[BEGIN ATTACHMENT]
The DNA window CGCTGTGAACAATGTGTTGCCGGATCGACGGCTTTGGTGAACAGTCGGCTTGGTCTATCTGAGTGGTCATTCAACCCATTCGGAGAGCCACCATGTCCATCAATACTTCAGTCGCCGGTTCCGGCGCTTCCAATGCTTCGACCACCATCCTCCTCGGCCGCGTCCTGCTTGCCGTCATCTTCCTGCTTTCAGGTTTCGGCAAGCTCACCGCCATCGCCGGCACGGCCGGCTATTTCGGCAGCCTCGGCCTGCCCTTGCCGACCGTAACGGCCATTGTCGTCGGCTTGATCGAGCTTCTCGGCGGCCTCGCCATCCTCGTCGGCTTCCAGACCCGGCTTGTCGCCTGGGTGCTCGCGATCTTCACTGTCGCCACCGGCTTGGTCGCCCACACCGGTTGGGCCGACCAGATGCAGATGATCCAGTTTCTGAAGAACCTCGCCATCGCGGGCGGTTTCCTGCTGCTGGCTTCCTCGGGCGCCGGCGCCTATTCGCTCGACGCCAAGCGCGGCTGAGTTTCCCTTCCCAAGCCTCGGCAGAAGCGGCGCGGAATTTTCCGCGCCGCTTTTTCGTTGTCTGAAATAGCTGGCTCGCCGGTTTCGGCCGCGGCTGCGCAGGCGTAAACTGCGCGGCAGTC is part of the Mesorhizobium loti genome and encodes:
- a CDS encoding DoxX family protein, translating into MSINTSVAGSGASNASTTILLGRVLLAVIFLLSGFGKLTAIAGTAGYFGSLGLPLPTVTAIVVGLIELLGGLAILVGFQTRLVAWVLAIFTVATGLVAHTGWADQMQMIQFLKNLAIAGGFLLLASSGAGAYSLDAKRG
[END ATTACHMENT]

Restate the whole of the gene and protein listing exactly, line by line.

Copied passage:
The DNA window CGCTGTGAACAATGTGTTGCCGGATCGACGGCTTTGGTGAACAGTCGGCTTGGTCTATCTGAGTGGTCATTCAACCCATTCGGAGAGCCACCATGTCCATCAATACTTCAGTCGCCGGTTCCGGCGCTTCCAATGCTTCGACCACCATCCTCCTCGGCCGCGTCCTGCTTGCCGTCATCTTCCTGCTTTCAGGTTTCGGCAAGCTCACCGCCATCGCCGGCACGGCCGGCTATTTCGGCAGCCTCGGCCTGCCCTTGCCGACCGTAACGGCCATTGTCGTCGGCTTGATCGAGCTTCTCGGCGGCCTCGCCATCCTCGTCGGCTTCCAGACCCGGCTTGTCGCCTGGGTGCTCGCGATCTTCACTGTCGCCACCGGCTTGGTCGCCCACACCGGTTGGGCCGACCAGATGCAGATGATCCAGTTTCTGAAGAACCTCGCCATCGCGGGCGGTTTCCTGCTGCTGGCTTCCTCGGGCGCCGGCGCCTATTCGCTCGACGCCAAGCGCGGCTGAGTTTCCCTTCCCAAGCCTCGGCAGAAGCGGCGCGGAATTTTCCGCGCCGCTTTTTCGTTGTCTGAAATAGCTGGCTCGCCGGTTTCGGCCGCGGCTGCGCAGGCGTAAACTGCGCGGCAGTC is part of the Mesorhizobium loti genome and encodes:
- a CDS encoding DoxX family protein, translating into MSINTSVAGSGASNASTTILLGRVLLAVIFLLSGFGKLTAIAGTAGYFGSLGLPLPTVTAIVVGLIELLGGLAILVGFQTRLVAWVLAIFTVATGLVAHTGWADQMQMIQFLKNLAIAGGFLLLASSGAGAYSLDAKRG